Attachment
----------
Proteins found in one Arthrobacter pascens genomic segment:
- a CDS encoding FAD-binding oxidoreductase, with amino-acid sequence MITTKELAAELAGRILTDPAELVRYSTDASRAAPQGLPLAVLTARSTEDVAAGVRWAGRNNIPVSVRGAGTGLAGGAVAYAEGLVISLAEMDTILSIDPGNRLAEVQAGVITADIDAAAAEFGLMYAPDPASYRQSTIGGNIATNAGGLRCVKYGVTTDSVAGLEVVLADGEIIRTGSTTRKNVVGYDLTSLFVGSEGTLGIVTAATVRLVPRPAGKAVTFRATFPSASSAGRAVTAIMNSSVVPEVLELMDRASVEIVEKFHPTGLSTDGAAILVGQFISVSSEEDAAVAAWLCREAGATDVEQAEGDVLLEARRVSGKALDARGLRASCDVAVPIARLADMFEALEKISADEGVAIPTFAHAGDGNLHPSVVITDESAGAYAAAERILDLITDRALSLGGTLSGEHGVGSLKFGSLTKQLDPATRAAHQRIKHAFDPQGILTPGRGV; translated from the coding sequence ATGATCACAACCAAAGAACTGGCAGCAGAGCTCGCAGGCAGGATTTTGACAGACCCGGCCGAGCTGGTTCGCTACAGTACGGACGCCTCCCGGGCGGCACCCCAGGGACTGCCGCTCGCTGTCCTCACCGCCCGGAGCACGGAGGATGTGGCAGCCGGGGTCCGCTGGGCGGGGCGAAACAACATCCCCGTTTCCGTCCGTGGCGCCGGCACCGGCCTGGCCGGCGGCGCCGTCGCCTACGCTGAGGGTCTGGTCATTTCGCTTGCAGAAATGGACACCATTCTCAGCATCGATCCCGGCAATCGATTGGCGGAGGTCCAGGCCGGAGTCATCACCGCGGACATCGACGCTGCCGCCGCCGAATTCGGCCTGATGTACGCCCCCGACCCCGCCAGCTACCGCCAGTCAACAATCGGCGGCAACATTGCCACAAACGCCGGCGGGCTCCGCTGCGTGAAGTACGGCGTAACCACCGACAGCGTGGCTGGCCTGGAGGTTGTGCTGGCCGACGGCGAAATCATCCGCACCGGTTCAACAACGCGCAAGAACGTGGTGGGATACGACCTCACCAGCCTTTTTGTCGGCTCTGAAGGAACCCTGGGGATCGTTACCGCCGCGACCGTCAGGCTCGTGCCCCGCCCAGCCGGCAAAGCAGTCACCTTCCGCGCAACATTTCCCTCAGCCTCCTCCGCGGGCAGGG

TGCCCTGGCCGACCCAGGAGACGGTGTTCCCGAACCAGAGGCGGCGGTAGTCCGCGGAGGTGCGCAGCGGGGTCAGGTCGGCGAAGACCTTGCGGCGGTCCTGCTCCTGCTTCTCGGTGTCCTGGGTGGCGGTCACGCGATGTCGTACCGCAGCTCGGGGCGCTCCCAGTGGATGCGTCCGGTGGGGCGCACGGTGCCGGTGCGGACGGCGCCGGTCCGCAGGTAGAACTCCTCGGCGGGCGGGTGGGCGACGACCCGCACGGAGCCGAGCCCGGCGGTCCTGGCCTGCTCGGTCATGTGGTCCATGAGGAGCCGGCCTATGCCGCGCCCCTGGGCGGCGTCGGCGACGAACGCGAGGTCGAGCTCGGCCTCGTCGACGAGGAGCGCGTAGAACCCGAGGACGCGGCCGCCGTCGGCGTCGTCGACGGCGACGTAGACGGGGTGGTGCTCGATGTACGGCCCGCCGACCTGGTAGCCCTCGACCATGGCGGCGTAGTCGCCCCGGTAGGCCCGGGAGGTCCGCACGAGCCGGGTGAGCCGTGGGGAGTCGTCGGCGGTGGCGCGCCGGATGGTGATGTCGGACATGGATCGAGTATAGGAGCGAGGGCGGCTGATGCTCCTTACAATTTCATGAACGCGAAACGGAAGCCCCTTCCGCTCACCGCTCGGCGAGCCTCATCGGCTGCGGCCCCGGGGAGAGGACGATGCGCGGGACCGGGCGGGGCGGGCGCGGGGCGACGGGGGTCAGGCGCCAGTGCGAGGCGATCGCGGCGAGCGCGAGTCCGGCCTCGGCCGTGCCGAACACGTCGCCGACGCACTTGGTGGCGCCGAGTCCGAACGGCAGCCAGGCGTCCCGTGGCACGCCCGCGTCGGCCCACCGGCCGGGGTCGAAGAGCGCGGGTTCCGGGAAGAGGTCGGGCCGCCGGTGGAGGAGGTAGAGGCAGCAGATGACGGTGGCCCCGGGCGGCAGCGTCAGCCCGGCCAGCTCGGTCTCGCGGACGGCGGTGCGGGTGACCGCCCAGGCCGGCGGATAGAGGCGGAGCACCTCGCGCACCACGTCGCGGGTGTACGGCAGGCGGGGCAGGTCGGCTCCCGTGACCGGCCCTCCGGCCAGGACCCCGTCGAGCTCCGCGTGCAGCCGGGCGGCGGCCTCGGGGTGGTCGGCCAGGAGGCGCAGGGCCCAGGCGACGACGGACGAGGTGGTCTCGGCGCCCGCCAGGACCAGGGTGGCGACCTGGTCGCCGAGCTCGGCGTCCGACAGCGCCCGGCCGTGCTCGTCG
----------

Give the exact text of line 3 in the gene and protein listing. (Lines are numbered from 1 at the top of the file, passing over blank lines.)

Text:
TGCCCTGGCCGACCCAGGAGACGGTGTTCCCGAACCAGAGGCGGCGGTAGTCCGCGGAGGTGCGCAGCGGGGTCAGGTCGGCGAAGACCTTGCGGCGGTCCTGCTCCTGCTTCTCGGTGTCCTGGGTGGCGGTCACGCGATGTCGTACCGCAGCTCGGGGCGCTCCCAGTGGATGCGTCCGGTGGGGCGCACGGTGCCGGTGCGGACGGCGCCGGTCCGCAGGTAGAACTCCTCGGCGGGCGGGTGGGCGACGACCCGCACGGAGCCGAGCCCGGCGGTCCTGGCCTGCTCGGTCATGTGGTCCATGAGGAGCCGGCCTATGCCGCGCCCCTGGGCGGCGTCGGCGACGAACGCGAGGTCGAGCTCGGCCTCGTCGACGAGGAGCGCGTAGAACCCGAGGACGCGGCCGCCGTCGGCGTCGTCGACGGCGACGTAGACGGGGTGGTGCTCGATGTACGGCCCGCCGACCTGGTAGCCCTCGACCATGGCGGCGTAGTCGCCCCGGTAGGCCCGGGAGGTCCGCACGAGCCGGGTGAGCCGTGGGGAGTCGTCGGCGGTGGCGCGCCGGATGGTGATGTCGGACATGGATCGAGTATAGGAGCGAGGGCGGCTGATGCTCCTTACAATTTCATGAACGCGAAACGGAAGCCCCTTCCGCTCACCGCTCGGCGAGCCTCATCGGCTGCGGCCCCGGGGAGAGGACGATGCGCGGGACCGGGCGGGGCGGGCGCGGGGCGACGGGGGTCAGGCGCCAGTGCGAGGCGATCGCGGCGAGCGCGAGTCCGGCCTCGGCCGTGCCGAACACGTCGCCGACGCACTTGGTGGCGCCGAGTCCGAACGGCAGCCAGGCGTCCCGTGGCACGCCCGCGTCGGCCCACCGGCCGGGGTCGAAGAGCGCGGGTTCCGGGAAGAGGTCGGGCCGCCGGTGGAGGAGGTAGAGGCAGCAGATGACGGTGGCCCCGGGCGGCAGCGTCAGCCCGGCCAGCTCGGTCTCGCGGACGGCGGTGCGGGTGACCGCCCAGGCCGGCGGATAGAGGCGGAGCACCTCGCGCACCACGTCGCGGGTGTACGGCAGGCGGGGCAGGTCGGCTCCCGTGACCGGCCCTCCGGCCAGGACCCCGTCGAGCTCCGCGTGCAGCCGGGCGGCGGCCTCGGGGTGGTCGGCCAGGAGGCGCAGGGCCCAGGCGACGACGGACGAGGTGGTCTCGGCGCCCGCCAGGACCAGGGTGGCGACCTGGTCGCCGAGCTCGGCGTCCGACAGCGCCCGGCCGTGCTCGTCG